A person is raped because someone raped them.
By accusing a survivor who is brave enough to come forward for not fitting into the perfect victim myth you’ve come to expect, or accusing them of lying, it’s as if we are all having the wrong argument. What we have here is a faulty car engine (the brain, which in truth isn’t faulty at all), yet you’re accusing, discrediting, and blaming the driver.
When in actuality, the one causing the entire mess is the guy who ran the car off the road.
Mistake #5: Sexual Violence is Political
Social media is rife with conspiracy theories about this Ford/Kavanaugh situation — which I won’t dignify by going into here on this post. The #MeToo movement, which has brought forward incredible, heartbreaking, brave voices sharing horrific stories of sexual violence, is now being attacked as men vs. women, as right-wing vs those ‘heathen, liberal left’ (never mind the number of priests, GOP’ers identified as child molesters and rapists, Fox News?). Some of the people involved in spreading and believing these stories are tin-foil hat ridiculous.
Geez. See how easy even I lowered myself into the mud? It’s an ugly look, isn’t it? Mud-slinging makes dirty people. Dirty people spread more dirt.
Add to that the conspiracy theorists, fake news, fake accounts, Russian whatevers, bots, and fundamentalists on all sides…we might as well be rolling with the pigs…or is it dogs or fleas? Besides, shouldn’t you be writing instead of arguing politics on social media?)
Which is why I refuse to discuss politics and sexual violence together in the same tweet or post.* I won’t argue with anyone about sexual violence and politics. They are completely separate because my focus is and always will be on the survivor. And if you work with The Joyful Heart Foundation as I do or RAINN (also wonderful), you’ll see they are not political, either.
Advocating is about helping others. Politicizing sexual violence negatively, to further some politician’s career, doesn’t help anyone.
(*If there’s a bill, contributions needed, or volunteering to help or fund services for survivors — then I’m all in to help out survivors).
Making what a survivor goes through, after any kind of assault, fit into some political party ideology is ludicrous to me.
Compassion and kindness are my ideology.
Mistake #6: Assuming All Victims of Sexual Violence Are Liars
One more, on the house.
As I already mentioned above, the other part of politicizing sexual violence is the assumption that all sexual violence survivors are liars (ONLY if the survivor is hurting your candidate). Why do you suppose this is? Because diehard party-line believers and supporters cannot afford to question their own familiar belief system (this topic brings in fallacies, which you can read more about here). Whole other post.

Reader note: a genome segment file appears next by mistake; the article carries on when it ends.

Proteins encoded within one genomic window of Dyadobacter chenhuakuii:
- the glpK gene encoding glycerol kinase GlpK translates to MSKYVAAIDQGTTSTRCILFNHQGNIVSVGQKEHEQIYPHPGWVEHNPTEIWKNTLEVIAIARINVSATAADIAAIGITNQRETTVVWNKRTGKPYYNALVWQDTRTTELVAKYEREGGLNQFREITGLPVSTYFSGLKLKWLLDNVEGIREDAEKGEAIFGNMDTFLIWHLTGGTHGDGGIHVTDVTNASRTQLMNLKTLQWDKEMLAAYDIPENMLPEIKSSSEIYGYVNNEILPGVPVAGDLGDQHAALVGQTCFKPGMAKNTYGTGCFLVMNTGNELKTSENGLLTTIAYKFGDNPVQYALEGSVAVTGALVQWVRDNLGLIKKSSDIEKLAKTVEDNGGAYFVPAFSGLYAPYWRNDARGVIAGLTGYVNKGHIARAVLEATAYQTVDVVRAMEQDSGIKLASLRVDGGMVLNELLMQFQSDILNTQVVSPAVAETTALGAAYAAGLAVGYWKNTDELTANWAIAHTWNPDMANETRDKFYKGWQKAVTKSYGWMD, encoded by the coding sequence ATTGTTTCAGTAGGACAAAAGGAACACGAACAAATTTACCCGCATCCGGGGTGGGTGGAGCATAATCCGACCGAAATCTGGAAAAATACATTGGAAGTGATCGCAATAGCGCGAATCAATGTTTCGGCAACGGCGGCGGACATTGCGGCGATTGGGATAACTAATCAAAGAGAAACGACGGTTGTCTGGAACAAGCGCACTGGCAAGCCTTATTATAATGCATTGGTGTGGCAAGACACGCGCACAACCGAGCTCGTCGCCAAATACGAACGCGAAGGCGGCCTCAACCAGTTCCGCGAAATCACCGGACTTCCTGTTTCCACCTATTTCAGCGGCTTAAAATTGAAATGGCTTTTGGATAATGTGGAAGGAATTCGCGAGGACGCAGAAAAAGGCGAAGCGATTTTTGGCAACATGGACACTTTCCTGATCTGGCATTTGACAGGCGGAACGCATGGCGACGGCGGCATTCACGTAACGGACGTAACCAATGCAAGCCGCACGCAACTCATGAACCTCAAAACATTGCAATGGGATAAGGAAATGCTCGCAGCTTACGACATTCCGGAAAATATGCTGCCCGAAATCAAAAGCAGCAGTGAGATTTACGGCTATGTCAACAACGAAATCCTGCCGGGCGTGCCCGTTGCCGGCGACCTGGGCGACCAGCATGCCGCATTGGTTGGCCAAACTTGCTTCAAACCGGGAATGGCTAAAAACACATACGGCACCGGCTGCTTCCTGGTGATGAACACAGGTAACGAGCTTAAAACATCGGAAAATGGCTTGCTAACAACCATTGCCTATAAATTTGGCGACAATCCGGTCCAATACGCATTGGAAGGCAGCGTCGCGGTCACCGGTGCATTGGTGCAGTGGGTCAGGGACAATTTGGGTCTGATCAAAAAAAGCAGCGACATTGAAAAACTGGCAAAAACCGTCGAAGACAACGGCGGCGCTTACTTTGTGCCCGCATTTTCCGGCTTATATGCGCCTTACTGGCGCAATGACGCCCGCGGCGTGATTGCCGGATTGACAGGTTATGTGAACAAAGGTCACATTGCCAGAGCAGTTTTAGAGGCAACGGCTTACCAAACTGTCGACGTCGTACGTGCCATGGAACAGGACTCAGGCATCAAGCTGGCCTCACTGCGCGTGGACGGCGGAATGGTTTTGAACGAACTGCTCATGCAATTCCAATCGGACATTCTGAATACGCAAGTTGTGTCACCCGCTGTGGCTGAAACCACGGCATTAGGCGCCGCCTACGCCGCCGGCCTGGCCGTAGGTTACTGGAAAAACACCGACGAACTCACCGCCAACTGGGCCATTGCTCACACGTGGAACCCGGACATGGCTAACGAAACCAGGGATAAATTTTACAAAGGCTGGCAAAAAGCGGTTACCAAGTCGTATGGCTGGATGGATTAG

“Why didn’t she report? She had plenty of time!” Such an easy question to ask. So simple. As easy as asking a domestic violence survivor why she didn’t just leave, right? Surely, violent, criminal situations can be explained away with a tweet. I hope this sounds as ridiculous to you as it does to me, yet that’s what people demand from survivors, particularly women.
I’ve shared above how parts of the brain shut off during trauma. If the victim chooses to come forward immediately, investigators must be trained to question survivors appropriately, keeping this in mind. The victim may not answer in a way politicians or the public would ‘expect’ a perfect victim to answer — yet the knowledge of how the brain responds to trauma is not widely known or understood.
The general public is a different story altogether. Zero comprehension of the brain on trauma. Therefore, we see these brutal social media attacks ensue due to unsatisfactory answers to questions the public has no right to ask.
Shame is another reason. It can take decades for a survivor to speak publicly about their sexual trauma (if they ever do at all). It took me three and a half decades to write Broken Pieces and then Broken Places (Broken People will be available soon-ish).
Fear of retaliation (and considering 90% of sexual violence is perpetrated by someone we know, this is an incredibly valid fear). More specifics from RAINN:
Of the sexual violence crimes not reported to police from 2005–2010, the victim gave the following reasons for not reporting:
- 20% feared retaliation
- 13% believed the police would not do anything to help
- 13% believed it was a personal matter
- 8% reported to a different official
- 8% believed it was not important enough to report
- 7% did not want to get the perpetrator in trouble
- 2% believed the police could not do anything to help
- 30% gave another reason or did not cite one reason
Read more statistics about perpetrators of sexual violence.
I won’t go into the details of my own sexual abuse here, but I will share this: as someone who did report (eventually) and testified in two trials at the age of twelve (civil and military), I can tell you it was one of the most terrifying, humiliating, and shameful experiences I’ve ever had, facing the man who abused me, having to explain what he did to me while others scrutinized every excruciating, embarrassing detail for further questioning and cross-examination.
Sure, I was young. Younger than both my kids are now. Too young to know the words I was about to speak.
For the record, he got eighteen months.
To find out more about Rachel, her activism, books, blog, the weekly #SexAbuseChat she founded on Twitter, or anything else (she has two cats, Squeakers and Pip — they like chicken and Doritos — she knows, it’s weird), visit her website here: RachelintheOC.com, Twitter, Instagram, or Facebook.